And yes, I do realize that being light on the reins is a trained thing, and I have put a LOT of effort into her ground driving training for that reason. Before I ever hooked her up I established a good mouth on her, and she will respond to the tiniest bit of pressure on the rein. I was noticing that she was getting just a little harder to turn though (not to the point of me really having to pull at all, just noticable enough for me to wonder) and so that is why I came here :) We're still working on collecting up (She's only been driving for a little over a month now) but she's slowly getting ther.

    Thank you guys for your information. I borrowed a friend's driving whip today to use, and used it instead of my reins. Things went very well and I plan on going to buy my own this week. Glad I got that cleared up!

    Also, Sour is a miniature horse. Sorry I didn't mention that.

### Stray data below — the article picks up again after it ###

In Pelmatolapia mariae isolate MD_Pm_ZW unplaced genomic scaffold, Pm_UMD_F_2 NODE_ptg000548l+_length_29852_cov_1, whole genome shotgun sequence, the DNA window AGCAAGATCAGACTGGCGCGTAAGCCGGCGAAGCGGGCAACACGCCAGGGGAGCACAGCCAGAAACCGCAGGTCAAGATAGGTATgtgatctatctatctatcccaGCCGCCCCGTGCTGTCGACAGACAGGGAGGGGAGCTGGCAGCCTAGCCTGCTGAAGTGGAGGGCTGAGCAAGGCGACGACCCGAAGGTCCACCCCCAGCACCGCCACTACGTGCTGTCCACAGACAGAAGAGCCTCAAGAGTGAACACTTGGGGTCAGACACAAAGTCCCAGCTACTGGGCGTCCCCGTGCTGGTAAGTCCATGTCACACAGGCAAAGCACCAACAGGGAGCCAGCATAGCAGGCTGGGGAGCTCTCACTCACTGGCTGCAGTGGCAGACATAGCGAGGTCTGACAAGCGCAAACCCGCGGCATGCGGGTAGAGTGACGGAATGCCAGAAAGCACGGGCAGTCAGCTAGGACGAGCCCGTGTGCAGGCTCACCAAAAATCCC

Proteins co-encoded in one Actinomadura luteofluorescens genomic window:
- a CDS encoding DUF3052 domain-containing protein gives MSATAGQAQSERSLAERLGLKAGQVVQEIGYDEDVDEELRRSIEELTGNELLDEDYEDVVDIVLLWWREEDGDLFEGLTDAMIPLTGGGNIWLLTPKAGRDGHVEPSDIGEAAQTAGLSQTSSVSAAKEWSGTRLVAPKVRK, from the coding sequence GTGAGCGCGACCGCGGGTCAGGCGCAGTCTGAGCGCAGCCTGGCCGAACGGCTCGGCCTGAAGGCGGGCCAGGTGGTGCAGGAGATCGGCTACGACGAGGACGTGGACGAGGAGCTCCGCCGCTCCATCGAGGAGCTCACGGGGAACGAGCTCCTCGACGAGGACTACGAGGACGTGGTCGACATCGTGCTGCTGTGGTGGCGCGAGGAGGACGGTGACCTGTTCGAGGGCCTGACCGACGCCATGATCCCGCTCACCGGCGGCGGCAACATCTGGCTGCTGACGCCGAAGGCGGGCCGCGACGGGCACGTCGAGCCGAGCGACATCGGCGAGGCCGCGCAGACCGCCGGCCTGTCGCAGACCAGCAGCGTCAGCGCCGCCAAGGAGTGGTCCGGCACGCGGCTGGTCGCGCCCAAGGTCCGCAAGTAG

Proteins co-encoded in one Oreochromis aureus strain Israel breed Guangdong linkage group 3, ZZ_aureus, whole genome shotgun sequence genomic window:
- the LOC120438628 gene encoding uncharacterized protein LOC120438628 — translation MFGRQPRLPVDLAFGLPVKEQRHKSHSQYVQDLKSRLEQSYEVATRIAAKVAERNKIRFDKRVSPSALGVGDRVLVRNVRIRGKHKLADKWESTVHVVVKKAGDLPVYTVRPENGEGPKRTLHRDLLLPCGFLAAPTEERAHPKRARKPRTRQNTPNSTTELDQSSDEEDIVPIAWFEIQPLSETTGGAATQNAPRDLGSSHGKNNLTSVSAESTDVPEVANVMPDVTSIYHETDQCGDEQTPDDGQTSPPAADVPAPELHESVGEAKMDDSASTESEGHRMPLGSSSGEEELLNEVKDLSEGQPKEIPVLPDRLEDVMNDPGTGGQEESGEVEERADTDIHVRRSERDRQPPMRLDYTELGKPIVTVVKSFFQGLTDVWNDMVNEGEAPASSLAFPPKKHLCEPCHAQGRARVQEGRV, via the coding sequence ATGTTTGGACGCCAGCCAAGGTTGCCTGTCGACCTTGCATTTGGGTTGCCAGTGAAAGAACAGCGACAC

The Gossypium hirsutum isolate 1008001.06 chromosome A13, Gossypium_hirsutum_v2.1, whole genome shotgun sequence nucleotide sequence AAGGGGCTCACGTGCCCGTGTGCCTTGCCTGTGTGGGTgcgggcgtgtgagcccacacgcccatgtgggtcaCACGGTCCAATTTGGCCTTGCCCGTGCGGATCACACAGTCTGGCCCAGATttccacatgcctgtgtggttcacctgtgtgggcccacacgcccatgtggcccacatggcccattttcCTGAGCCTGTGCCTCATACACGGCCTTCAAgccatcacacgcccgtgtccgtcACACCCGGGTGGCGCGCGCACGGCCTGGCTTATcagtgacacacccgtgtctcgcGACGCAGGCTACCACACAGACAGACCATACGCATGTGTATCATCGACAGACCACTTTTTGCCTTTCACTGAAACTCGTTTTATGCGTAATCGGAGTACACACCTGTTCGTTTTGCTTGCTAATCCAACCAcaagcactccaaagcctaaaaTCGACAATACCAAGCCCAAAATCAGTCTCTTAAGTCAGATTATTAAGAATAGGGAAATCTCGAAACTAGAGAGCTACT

04-28-2012, 08:03 PM
      #13
    Showing
    Also, some of the sluggishness to your hands may simply be due to her still being so green.

    I can only speak for ridden horses, but they usually do go through a stage where they are sluggish in their responsiveness and/or a stage where they are very hyper-reactive to cues. You just have to stay consistent and keep working them through it.
         
        04-29-2012, 03:04 PM
      #14
    Teen Forum Moderator
    Ahaha, funny you should mention that. This morning I hooked her up and I swear, I didn't even have to touch the reins to have her dancing around, exaggerating her turns and speeding up/slowing down extremely quickly. She settled down after a few minutes but it was rather funny! Good to know she isn't 'broken' or something though, and yes- I do need to remember just how green she still is! XD
         
        04-29-2012, 04:57 PM
      #15
    Yearling
    Quote:
    Originally Posted by Endiku    
    So I'm just a tad bit confused, and I'm not sure if there is a 'right' or 'wrong' answer to this, so I don't mind conflicting answers.